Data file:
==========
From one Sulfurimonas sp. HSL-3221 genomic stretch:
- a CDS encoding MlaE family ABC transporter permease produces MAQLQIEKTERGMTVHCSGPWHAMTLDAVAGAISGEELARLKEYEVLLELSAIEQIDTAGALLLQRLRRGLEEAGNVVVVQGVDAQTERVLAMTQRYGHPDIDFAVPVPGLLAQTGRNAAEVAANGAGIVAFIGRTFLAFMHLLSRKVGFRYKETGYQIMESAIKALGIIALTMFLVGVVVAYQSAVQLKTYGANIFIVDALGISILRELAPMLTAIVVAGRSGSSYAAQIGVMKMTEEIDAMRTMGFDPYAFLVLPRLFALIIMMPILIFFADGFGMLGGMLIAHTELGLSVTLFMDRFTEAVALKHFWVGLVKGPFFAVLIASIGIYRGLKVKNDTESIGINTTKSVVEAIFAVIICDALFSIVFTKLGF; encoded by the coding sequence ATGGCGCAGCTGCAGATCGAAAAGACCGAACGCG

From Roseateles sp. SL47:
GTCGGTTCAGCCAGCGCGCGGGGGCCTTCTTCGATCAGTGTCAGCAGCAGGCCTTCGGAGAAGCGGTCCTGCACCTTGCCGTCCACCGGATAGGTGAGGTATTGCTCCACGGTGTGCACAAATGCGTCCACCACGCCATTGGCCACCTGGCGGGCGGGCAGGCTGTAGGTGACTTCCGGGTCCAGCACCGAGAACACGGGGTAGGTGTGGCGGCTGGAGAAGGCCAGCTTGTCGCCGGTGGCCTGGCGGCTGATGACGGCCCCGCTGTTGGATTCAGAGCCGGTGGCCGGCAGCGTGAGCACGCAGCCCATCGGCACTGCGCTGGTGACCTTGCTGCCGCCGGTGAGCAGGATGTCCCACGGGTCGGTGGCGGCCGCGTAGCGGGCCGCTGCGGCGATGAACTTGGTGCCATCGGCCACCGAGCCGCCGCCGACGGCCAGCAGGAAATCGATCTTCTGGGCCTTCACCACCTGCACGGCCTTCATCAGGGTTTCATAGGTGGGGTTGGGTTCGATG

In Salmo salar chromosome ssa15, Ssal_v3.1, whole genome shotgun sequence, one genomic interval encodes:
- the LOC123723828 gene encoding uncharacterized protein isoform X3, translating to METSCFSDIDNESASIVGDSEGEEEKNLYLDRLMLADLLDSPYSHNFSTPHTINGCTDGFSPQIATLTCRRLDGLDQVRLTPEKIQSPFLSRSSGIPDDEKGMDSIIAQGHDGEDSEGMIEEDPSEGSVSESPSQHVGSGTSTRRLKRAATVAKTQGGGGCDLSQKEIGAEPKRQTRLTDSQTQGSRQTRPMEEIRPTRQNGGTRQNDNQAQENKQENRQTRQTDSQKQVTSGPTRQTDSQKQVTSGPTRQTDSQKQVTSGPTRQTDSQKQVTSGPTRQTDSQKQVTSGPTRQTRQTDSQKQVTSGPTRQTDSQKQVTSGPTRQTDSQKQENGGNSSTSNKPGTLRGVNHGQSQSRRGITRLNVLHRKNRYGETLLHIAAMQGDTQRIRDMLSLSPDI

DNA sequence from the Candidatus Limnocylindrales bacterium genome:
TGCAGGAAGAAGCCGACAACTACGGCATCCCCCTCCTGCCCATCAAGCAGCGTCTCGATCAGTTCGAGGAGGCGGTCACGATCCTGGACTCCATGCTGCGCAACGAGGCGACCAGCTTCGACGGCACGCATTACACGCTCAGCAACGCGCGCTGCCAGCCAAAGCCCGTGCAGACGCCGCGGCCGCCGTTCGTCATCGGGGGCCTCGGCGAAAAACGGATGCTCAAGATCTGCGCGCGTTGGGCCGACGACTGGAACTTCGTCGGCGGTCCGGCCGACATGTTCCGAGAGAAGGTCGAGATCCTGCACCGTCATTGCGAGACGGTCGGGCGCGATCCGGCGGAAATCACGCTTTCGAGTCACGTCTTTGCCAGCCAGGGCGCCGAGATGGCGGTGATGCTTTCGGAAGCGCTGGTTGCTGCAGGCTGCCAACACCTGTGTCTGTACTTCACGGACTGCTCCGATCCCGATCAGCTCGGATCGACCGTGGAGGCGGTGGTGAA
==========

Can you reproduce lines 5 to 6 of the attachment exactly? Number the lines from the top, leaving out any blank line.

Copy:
In Salmo salar chromosome ssa15, Ssal_v3.1, whole genome shotgun sequence, one genomic interval encodes:
- the LOC123723828 gene encoding uncharacterized protein isoform X3, translating to METSCFSDIDNESASIVGDSEGEEEKNLYLDRLMLADLLDSPYSHNFSTPHTINGCTDGFSPQIATLTCRRLDGLDQVRLTPEKIQSPFLSRSSGIPDDEKGMDSIIAQGHDGEDSEGMIEEDPSEGSVSESPSQHVGSGTSTRRLKRAATVAKTQGGGGCDLSQKEIGAEPKRQTRLTDSQTQGSRQTRPMEEIRPTRQNGGTRQNDNQAQENKQENRQTRQTDSQKQVTSGPTRQTDSQKQVTSGPTRQTDSQKQVTSGPTRQTDSQKQVTSGPTRQTDSQKQVTSGPTRQTRQTDSQKQVTSGPTRQTDSQKQVTSGPTRQTDSQKQENGGNSSTSNKPGTLRGVNHGQSQSRRGITRLNVLHRKNRYGETLLHIAAMQGDTQRIRDMLSLSPDI